TasWater has commenced work on the next stage of Launceston’s new sewer pipeline project, with residents advised to expect an increase in activity around Kings Park and some bright new artwork.
The project is part of the Tamar Estuary River Health Action Plan (TERHAP), which is set to deliver new sewerage infrastructure to the city to improve the health of the kanamaluka/Tamar estuary and the environment that surrounds it.
TERHAP Combined System Improvements Project Director, Andrew Truscott, said this stage was an important, albeit noisy, step in the project.
“The drill rig has arrived on site and locals can expect intermittent hammering noise during the day between now and May 2024,” Mr Truscott said.
‘’We have double-stacked shipping containers around the construction site which will provide important and effective noise barriers during our works.
“The barrier has provided a great opportunity to celebrate the city, so we’ve engaged a local artist to produce a series of Launceston-inspired murals to cover the drab containers.”
Local artist Ben Miller produced the artwork, saying the city provided plenty of inspiration.
‘’The inspiration behind the mural was largely from key landmarks and experiences on and around the Tamar River,’’ Mr Miller said.
‘’An initial brainstorm, followed by collaboration, led to the short-list of images. These elements map some of the significant locations along the Tamar from catchment to mouth.’’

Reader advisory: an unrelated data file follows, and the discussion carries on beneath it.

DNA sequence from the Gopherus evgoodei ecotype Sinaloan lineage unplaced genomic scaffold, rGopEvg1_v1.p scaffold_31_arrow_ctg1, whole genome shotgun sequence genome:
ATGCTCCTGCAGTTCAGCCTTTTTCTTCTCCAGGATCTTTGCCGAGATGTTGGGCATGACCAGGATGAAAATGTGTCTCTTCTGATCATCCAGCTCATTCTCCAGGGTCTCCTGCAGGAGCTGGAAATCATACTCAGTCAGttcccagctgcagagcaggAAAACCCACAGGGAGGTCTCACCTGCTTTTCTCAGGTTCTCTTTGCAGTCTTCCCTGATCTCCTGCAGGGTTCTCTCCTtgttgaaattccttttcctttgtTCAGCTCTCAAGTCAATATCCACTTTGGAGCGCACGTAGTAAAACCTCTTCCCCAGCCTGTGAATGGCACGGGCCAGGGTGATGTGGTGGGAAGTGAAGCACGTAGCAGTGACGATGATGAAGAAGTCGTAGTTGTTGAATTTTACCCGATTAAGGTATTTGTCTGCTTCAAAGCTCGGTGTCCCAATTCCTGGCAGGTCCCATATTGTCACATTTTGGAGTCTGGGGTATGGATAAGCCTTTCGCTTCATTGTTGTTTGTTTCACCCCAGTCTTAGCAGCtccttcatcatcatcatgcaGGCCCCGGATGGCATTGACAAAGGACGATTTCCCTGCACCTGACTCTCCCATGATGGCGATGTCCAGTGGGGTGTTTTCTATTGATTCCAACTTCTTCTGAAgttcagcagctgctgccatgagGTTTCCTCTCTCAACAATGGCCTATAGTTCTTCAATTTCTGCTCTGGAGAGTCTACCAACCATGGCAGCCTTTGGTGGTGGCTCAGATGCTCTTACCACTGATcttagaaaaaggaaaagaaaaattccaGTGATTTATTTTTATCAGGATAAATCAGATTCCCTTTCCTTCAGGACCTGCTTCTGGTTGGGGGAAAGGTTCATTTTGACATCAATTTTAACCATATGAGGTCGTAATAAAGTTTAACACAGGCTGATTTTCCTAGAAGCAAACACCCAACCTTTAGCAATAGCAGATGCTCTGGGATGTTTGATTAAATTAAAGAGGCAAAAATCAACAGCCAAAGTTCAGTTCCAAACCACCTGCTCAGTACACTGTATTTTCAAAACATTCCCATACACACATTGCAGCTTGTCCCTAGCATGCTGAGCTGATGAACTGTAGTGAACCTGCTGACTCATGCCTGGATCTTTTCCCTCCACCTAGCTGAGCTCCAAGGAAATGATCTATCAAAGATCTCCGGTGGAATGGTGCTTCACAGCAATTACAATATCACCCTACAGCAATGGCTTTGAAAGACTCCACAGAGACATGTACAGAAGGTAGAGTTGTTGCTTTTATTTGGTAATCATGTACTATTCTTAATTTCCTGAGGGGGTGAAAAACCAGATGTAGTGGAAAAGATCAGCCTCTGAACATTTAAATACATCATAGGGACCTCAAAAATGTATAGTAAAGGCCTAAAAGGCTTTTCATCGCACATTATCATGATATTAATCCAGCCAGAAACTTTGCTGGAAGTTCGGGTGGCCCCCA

Mr Truscott said the new sewer pipeline project was one of the largest of its type in Australia and is progressing on target.
“This is a truly transformative pipeline project and is unique in many ways,” Mr Truscott said.
“Last month we successfully pulled through a 650m long section of the 900mm diameter poly pipe at a depth of 40m under the riverbed from our Ti Tree Bend site to Valley Street, Trevallyn.
“The kanamaluka/Tamar estuary is a special landscape that connects our community. We appreciate its importance to the Launceston and wider community, which is why we are making investments today to ensure its health for future generations.”
TERHAP is an initiative of the Tamar Estuary Management Taskforce and the Launceston City Deal to improve the health of kanamaluka/Tamar estuary.
TERHAP is jointly funded by the Federal and Tasmanian State Governments, the City of Launceston and TasWater.
TasWater is investing $1.5 billion in its network over the next five years to ensure it can continue to deliver exceptional water and sewerage services for a thriving Tasmania.
Featured image: Margaret Street pump station site. Courtesy of TasWater.